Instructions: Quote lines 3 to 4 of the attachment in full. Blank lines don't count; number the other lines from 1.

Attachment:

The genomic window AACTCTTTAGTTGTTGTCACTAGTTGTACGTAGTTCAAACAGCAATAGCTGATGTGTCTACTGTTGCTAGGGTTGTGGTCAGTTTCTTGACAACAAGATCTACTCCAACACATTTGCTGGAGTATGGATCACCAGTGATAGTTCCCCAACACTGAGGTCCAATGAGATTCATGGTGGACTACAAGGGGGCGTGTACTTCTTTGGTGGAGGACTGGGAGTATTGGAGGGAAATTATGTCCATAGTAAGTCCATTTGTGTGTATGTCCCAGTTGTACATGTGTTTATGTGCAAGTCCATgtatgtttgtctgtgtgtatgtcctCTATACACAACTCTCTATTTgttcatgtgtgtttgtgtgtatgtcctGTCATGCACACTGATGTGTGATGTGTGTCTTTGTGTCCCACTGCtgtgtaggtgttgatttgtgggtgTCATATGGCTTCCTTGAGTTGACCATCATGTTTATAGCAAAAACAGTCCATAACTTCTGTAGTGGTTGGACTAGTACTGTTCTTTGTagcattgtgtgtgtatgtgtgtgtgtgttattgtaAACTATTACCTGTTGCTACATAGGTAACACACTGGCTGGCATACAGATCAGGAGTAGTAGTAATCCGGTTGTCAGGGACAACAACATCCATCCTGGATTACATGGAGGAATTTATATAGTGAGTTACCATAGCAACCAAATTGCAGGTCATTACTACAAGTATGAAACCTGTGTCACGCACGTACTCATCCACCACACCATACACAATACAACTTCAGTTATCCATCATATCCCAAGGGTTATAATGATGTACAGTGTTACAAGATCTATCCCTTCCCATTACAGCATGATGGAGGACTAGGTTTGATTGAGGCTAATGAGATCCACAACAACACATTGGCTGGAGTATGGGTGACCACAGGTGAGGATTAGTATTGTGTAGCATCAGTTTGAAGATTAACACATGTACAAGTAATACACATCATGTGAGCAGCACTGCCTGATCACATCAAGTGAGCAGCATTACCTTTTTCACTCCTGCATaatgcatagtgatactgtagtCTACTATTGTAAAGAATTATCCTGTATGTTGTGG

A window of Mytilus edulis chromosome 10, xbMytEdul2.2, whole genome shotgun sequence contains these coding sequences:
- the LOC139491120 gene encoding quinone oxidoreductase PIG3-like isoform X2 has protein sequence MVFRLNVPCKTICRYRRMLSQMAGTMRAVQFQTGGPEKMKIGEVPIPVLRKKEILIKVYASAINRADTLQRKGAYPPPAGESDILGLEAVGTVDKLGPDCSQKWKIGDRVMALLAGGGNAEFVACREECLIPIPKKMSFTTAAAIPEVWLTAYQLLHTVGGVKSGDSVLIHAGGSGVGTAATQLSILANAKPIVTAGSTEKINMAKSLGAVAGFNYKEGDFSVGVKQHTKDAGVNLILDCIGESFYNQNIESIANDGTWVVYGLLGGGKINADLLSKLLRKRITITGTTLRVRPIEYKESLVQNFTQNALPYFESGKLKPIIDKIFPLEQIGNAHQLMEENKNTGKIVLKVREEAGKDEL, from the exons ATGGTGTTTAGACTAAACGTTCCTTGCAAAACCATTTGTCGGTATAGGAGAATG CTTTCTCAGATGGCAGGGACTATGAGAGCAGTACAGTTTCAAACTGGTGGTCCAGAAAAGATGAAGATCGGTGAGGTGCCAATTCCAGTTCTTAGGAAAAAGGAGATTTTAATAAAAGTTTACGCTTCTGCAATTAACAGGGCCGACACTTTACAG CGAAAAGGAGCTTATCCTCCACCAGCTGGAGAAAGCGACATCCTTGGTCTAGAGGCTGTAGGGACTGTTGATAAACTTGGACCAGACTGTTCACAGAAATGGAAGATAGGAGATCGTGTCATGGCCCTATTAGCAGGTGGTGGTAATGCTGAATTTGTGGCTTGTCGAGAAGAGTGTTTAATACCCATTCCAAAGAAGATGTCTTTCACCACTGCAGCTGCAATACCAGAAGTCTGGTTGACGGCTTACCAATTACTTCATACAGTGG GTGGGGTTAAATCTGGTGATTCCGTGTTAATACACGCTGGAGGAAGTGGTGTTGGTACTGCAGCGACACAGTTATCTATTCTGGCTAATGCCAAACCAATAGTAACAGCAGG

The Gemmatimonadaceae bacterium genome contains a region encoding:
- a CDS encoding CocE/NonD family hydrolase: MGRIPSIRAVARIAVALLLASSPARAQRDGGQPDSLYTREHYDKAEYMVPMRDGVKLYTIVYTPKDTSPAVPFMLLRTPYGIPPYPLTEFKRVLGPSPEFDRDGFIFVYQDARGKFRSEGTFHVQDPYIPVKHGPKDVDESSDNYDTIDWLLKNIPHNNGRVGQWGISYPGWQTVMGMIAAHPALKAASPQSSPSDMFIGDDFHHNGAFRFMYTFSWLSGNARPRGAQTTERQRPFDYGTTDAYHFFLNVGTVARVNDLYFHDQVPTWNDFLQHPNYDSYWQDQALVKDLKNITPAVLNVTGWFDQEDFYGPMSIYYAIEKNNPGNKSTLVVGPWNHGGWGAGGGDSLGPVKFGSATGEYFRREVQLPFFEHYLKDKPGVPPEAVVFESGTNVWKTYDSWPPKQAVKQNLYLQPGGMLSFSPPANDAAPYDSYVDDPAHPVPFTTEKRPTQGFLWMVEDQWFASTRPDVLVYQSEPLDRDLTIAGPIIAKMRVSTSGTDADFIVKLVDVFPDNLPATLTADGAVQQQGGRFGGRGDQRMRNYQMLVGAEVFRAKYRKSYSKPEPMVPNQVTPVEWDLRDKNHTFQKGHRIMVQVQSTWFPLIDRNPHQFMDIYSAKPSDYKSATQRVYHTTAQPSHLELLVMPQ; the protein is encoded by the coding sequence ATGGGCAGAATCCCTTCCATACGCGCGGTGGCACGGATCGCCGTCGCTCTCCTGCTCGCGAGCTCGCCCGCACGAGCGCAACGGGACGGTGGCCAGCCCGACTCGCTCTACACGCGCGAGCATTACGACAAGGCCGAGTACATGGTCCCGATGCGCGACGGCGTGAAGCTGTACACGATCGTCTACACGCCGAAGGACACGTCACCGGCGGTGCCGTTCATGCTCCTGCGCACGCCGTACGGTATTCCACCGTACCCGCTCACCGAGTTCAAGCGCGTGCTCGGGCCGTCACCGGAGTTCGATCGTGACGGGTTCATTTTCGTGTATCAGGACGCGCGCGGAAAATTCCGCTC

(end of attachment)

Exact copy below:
- the LOC139491120 gene encoding quinone oxidoreductase PIG3-like isoform X2 has protein sequence MVFRLNVPCKTICRYRRMLSQMAGTMRAVQFQTGGPEKMKIGEVPIPVLRKKEILIKVYASAINRADTLQRKGAYPPPAGESDILGLEAVGTVDKLGPDCSQKWKIGDRVMALLAGGGNAEFVACREECLIPIPKKMSFTTAAAIPEVWLTAYQLLHTVGGVKSGDSVLIHAGGSGVGTAATQLSILANAKPIVTAGSTEKINMAKSLGAVAGFNYKEGDFSVGVKQHTKDAGVNLILDCIGESFYNQNIESIANDGTWVVYGLLGGGKINADLLSKLLRKRITITGTTLRVRPIEYKESLVQNFTQNALPYFESGKLKPIIDKIFPLEQIGNAHQLMEENKNTGKIVLKVREEAGKDEL, from the exons ATGGTGTTTAGACTAAACGTTCCTTGCAAAACCATTTGTCGGTATAGGAGAATG CTTTCTCAGATGGCAGGGACTATGAGAGCAGTACAGTTTCAAACTGGTGGTCCAGAAAAGATGAAGATCGGTGAGGTGCCAATTCCAGTTCTTAGGAAAAAGGAGATTTTAATAAAAGTTTACGCTTCTGCAATTAACAGGGCCGACACTTTACAG CGAAAAGGAGCTTATCCTCCACCAGCTGGAGAAAGCGACATCCTTGGTCTAGAGGCTGTAGGGACTGTTGATAAACTTGGACCAGACTGTTCACAGAAATGGAAGATAGGAGATCGTGTCATGGCCCTATTAGCAGGTGGTGGTAATGCTGAATTTGTGGCTTGTCGAGAAGAGTGTTTAATACCCATTCCAAAGAAGATGTCTTTCACCACTGCAGCTGCAATACCAGAAGTCTGGTTGACGGCTTACCAATTACTTCATACAGTGG GTGGGGTTAAATCTGGTGATTCCGTGTTAATACACGCTGGAGGAAGTGGTGTTGGTACTGCAGCGACACAGTTATCTATTCTGGCTAATGCCAAACCAATAGTAACAGCAGG

The Gemmatimonadaceae bacterium genome contains a region encoding: